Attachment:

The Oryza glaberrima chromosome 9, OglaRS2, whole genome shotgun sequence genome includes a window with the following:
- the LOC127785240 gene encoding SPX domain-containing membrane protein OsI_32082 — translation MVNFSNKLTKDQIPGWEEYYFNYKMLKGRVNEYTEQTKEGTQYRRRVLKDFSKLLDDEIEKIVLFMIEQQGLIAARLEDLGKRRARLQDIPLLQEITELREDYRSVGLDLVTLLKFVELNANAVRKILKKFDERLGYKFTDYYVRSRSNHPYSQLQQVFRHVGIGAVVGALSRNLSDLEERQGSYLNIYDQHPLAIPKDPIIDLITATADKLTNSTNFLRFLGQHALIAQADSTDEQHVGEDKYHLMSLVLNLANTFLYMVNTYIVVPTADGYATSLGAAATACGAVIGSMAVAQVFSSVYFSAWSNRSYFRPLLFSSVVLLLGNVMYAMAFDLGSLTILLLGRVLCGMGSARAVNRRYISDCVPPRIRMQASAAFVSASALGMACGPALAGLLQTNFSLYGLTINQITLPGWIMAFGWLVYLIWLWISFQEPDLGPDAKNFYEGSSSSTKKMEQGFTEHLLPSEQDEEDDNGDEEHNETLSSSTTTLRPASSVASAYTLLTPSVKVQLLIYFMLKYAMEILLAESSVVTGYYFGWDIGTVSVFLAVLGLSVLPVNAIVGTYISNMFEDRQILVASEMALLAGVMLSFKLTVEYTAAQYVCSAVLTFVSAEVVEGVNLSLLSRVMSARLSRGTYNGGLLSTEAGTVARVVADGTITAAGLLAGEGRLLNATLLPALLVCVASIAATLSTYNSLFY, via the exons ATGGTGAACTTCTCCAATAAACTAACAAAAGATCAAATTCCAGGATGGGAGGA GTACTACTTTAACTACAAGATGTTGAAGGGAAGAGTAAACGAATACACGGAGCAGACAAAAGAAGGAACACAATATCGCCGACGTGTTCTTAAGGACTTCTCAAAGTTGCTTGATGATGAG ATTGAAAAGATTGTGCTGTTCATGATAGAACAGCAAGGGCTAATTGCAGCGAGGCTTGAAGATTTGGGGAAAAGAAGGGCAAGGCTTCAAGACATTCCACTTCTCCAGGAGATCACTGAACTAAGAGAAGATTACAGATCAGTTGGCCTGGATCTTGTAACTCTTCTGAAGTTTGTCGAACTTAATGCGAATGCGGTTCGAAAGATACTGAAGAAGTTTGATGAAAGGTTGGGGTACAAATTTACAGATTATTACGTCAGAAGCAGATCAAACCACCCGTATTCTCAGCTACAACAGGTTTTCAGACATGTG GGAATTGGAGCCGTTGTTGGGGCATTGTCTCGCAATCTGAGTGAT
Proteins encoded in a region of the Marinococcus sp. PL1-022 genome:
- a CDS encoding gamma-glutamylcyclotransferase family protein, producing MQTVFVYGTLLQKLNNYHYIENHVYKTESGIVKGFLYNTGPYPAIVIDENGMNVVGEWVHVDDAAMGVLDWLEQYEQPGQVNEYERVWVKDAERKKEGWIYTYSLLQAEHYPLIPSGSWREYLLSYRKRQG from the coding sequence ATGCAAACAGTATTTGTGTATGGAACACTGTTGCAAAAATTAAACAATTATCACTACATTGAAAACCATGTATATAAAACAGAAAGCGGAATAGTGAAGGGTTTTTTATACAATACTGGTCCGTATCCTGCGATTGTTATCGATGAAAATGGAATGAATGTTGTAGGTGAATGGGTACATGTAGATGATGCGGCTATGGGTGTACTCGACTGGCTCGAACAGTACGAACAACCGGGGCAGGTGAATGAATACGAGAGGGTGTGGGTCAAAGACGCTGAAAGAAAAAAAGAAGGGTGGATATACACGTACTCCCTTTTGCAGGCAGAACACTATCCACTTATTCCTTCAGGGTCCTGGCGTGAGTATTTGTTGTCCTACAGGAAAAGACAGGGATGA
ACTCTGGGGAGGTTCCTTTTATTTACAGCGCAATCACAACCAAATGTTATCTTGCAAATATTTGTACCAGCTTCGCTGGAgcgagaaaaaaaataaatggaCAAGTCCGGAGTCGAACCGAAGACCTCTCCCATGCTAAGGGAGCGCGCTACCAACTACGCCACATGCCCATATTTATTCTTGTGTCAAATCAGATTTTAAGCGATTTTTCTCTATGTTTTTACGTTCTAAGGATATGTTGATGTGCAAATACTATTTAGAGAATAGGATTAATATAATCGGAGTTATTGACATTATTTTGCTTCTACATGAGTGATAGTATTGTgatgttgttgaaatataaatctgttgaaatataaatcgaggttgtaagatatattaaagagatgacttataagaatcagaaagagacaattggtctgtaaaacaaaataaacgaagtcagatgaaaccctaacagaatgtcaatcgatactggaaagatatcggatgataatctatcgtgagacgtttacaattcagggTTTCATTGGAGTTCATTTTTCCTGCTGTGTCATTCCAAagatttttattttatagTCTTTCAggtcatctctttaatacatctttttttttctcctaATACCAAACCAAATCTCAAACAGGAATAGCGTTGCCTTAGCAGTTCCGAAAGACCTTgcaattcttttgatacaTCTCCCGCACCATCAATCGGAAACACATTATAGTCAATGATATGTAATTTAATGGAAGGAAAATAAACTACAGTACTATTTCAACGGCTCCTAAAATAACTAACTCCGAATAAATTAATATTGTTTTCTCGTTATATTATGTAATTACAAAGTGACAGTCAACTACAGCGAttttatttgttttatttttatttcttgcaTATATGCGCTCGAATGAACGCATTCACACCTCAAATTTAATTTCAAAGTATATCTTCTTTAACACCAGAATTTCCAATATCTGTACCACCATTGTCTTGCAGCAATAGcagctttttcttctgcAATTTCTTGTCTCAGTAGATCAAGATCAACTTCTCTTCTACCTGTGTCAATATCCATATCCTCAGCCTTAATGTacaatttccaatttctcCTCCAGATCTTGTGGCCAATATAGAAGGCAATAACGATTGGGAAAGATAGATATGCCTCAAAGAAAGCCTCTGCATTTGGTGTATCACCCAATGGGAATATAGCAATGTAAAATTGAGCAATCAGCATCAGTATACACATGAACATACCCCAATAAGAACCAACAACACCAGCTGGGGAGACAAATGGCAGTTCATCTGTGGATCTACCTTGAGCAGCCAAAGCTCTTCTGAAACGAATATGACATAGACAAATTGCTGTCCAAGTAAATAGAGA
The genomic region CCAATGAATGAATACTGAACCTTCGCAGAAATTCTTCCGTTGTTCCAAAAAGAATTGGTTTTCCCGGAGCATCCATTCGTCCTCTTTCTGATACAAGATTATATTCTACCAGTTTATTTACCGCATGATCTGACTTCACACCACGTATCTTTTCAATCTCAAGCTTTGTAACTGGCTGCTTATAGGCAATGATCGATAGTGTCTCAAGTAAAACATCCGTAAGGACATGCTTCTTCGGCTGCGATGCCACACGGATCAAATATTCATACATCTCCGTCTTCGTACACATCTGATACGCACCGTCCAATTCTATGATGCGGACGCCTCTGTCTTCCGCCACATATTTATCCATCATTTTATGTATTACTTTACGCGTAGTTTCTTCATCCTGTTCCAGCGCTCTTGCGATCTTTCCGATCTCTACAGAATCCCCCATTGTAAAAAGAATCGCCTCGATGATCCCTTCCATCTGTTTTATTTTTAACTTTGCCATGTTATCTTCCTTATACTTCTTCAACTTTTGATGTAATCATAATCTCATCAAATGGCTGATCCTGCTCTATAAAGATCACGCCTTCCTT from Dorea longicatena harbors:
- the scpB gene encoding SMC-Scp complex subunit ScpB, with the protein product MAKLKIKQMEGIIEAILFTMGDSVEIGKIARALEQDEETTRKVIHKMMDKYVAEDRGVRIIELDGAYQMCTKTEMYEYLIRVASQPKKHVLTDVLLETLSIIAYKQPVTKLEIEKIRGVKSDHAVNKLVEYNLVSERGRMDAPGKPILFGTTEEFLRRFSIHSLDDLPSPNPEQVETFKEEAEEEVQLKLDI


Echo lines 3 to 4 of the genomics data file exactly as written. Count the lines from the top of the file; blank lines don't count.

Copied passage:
Proteins encoded in a region of the Marinococcus sp. PL1-022 genome:
- a CDS encoding gamma-glutamylcyclotransferase family protein, producing MQTVFVYGTLLQKLNNYHYIENHVYKTESGIVKGFLYNTGPYPAIVIDENGMNVVGEWVHVDDAAMGVLDWLEQYEQPGQVNEYERVWVKDAERKKEGWIYTYSLLQAEHYPLIPSGSWREYLLSYRKRQG from the coding sequence ATGCAAACAGTATTTGTGTATGGAACACTGTTGCAAAAATTAAACAATTATCACTACATTGAAAACCATGTATATAAAACAGAAAGCGGAATAGTGAAGGGTTTTTTATACAATACTGGTCCGTATCCTGCGATTGTTATCGATGAAAATGGAATGAATGTTGTAGGTGAATGGGTACATGTAGATGATGCGGCTATGGGTGTACTCGACTGGCTCGAACAGTACGAACAACCGGGGCAGGTGAATGAATACGAGAGGGTGTGGGTCAAAGACGCTGAAAGAAAAAAAGAAGGGTGGATATACACGTACTCCCTTTTGCAGGCAGAACACTATCCACTTATTCCTTCAGGGTCCTGGCGTGAGTATTTGTTGTCCTACAGGAAAAGACAGGGATGA